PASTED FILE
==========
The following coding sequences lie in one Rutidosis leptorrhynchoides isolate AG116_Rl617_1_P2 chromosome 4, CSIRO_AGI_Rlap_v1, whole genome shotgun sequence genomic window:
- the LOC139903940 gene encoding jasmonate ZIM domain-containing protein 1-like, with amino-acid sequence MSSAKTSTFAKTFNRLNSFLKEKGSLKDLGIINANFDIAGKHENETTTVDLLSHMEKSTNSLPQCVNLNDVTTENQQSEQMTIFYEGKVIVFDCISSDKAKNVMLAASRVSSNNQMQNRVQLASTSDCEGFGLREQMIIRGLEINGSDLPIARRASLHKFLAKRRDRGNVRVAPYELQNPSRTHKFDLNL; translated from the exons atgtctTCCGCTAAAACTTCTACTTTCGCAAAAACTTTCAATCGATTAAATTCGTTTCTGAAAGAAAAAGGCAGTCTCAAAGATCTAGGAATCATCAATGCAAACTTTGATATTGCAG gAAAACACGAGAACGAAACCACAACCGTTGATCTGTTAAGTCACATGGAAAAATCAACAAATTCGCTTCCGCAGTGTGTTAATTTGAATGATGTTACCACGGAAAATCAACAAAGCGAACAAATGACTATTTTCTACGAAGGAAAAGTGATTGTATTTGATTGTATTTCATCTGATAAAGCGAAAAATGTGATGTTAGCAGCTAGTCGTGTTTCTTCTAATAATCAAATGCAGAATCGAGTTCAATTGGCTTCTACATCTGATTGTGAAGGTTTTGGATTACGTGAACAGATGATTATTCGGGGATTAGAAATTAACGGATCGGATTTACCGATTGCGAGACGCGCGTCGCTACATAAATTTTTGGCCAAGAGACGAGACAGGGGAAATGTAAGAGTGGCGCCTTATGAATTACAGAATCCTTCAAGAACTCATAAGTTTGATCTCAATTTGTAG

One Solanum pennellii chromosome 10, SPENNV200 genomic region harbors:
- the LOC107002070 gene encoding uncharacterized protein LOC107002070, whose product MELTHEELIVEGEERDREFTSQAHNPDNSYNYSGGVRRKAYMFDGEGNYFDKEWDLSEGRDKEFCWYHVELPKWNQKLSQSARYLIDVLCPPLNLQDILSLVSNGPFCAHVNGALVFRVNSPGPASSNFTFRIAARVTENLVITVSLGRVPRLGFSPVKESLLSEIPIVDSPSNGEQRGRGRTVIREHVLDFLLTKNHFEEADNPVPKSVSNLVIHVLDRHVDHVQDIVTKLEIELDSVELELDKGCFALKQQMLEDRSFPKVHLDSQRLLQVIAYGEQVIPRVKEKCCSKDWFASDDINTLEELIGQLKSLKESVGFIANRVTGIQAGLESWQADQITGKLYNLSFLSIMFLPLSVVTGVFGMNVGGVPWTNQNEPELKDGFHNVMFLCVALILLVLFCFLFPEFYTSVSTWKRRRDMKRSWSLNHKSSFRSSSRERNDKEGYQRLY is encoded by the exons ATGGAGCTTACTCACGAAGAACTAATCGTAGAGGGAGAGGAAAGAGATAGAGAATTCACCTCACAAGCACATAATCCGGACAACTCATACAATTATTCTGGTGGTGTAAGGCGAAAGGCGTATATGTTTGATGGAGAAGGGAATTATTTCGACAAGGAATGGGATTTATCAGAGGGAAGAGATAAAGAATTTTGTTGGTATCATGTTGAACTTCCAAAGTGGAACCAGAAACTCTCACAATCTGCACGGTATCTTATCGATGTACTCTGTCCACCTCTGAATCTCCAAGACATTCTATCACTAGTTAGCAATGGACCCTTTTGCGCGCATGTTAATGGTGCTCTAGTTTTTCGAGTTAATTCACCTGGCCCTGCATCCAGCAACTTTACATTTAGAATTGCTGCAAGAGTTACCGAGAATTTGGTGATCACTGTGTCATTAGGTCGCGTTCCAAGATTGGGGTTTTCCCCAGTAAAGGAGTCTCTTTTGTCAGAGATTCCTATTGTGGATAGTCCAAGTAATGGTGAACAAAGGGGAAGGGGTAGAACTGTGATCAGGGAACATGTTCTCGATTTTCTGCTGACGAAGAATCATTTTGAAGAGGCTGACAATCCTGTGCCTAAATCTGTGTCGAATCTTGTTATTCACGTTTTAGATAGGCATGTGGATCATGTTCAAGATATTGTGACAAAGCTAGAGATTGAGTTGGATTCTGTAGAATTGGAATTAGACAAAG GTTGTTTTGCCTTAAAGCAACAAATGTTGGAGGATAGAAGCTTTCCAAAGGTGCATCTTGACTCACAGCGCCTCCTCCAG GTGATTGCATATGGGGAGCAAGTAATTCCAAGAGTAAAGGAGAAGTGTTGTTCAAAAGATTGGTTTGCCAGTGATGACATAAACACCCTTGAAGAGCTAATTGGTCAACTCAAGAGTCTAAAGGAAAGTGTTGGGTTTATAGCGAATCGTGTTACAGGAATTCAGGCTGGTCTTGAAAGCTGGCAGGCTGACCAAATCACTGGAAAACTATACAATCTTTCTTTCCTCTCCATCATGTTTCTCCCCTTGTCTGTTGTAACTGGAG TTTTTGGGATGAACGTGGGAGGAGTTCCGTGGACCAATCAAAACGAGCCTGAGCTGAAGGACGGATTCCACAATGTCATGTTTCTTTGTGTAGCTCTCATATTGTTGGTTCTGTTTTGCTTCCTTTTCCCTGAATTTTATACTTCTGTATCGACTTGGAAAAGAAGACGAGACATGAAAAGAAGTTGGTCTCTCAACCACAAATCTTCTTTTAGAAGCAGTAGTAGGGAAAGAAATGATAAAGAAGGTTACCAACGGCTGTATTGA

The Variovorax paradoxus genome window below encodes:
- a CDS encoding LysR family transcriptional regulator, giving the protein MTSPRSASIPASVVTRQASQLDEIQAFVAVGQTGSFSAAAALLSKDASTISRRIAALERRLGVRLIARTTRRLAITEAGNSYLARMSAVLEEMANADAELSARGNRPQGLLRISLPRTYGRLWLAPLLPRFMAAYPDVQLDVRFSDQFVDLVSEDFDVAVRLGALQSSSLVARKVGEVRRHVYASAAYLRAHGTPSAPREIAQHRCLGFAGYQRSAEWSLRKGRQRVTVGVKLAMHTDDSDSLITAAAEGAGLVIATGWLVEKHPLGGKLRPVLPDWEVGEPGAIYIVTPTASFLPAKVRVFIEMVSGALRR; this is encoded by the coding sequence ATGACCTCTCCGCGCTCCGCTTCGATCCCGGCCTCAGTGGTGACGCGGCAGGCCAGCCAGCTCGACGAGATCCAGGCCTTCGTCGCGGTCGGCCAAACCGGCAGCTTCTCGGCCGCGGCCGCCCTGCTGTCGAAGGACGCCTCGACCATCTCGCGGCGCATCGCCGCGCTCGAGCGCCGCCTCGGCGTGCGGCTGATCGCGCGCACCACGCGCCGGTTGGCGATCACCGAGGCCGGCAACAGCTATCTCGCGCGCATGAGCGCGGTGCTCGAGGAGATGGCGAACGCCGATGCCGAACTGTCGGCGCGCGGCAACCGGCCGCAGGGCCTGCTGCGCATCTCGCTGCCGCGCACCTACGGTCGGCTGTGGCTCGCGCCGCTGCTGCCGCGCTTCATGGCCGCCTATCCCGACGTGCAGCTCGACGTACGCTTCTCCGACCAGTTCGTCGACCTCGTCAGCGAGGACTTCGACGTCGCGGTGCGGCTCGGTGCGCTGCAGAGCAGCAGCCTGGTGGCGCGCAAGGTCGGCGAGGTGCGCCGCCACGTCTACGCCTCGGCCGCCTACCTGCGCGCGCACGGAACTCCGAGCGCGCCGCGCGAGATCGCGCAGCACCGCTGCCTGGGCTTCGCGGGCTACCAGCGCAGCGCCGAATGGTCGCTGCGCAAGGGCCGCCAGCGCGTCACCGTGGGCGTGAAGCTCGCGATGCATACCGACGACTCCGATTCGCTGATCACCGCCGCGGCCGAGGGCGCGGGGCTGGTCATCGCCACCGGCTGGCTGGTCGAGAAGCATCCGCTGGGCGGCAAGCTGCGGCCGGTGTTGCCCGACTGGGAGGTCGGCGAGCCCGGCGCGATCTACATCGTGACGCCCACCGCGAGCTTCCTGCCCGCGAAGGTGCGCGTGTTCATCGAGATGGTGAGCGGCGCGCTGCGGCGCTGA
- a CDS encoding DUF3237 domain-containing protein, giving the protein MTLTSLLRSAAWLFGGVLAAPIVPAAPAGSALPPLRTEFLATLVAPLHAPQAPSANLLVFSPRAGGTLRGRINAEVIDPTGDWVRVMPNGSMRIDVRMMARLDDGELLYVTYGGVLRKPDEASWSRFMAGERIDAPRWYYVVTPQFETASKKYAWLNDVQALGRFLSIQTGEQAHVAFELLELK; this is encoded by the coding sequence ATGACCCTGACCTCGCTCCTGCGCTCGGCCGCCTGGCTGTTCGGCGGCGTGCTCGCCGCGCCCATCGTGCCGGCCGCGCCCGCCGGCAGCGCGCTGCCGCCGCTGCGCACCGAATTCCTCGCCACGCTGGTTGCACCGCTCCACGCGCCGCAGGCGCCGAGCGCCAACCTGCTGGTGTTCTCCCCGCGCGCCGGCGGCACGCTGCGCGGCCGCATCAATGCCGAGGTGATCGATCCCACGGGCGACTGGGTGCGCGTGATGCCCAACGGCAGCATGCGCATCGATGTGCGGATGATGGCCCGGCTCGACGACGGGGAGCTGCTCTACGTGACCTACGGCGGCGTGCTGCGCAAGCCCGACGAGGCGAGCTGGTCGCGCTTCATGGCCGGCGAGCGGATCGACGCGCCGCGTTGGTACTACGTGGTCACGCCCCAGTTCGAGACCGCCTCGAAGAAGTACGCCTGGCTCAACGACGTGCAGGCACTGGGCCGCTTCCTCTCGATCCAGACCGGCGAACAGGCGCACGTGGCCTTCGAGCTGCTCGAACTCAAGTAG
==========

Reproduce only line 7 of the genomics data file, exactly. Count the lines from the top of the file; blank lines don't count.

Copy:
- a CDS encoding DUF3237 domain-containing protein, giving the protein MTLTSLLRSAAWLFGGVLAAPIVPAAPAGSALPPLRTEFLATLVAPLHAPQAPSANLLVFSPRAGGTLRGRINAEVIDPTGDWVRVMPNGSMRIDVRMMARLDDGELLYVTYGGVLRKPDEASWSRFMAGERIDAPRWYYVVTPQFETASKKYAWLNDVQALGRFLSIQTGEQAHVAFELLELK; this is encoded by the coding sequence ATGACCCTGACCTCGCTCCTGCGCTCGGCCGCCTGGCTGTTCGGCGGCGTGCTCGCCGCGCCCATCGTGCCGGCCGCGCCCGCCGGCAGCGCGCTGCCGCCGCTGCGCACCGAATTCCTCGCCACGCTGGTTGCACCGCTCCACGCGCCGCAGGCGCCGAGCGCCAACCTGCTGGTGTTCTCCCCGCGCGCCGGCGGCACGCTGCGCGGCCGCATCAATGCCGAGGTGATCGATCCCACGGGCGACTGGGTGCGCGTGATGCCCAACGGCAGCATGCGCATCGATGTGCGGATGATGGCCCGGCTCGACGACGGGGAGCTGCTCTACGTGACCTACGGCGGCGTGCTGCGCAAGCCCGACGAGGCGAGCTGGTCGCGCTTCATGGCCGGCGAGCGGATCGACGCGCCGCGTTGGTACTACGTGGTCACGCCCCAGTTCGAGACCGCCTCGAAGAAGTACGCCTGGCTCAACGACGTGCAGGCACTGGGCCGCTTCCTCTCGATCCAGACCGGCGAACAGGCGCACGTGGCCTTCGAGCTGCTCGAACTCAAGTAG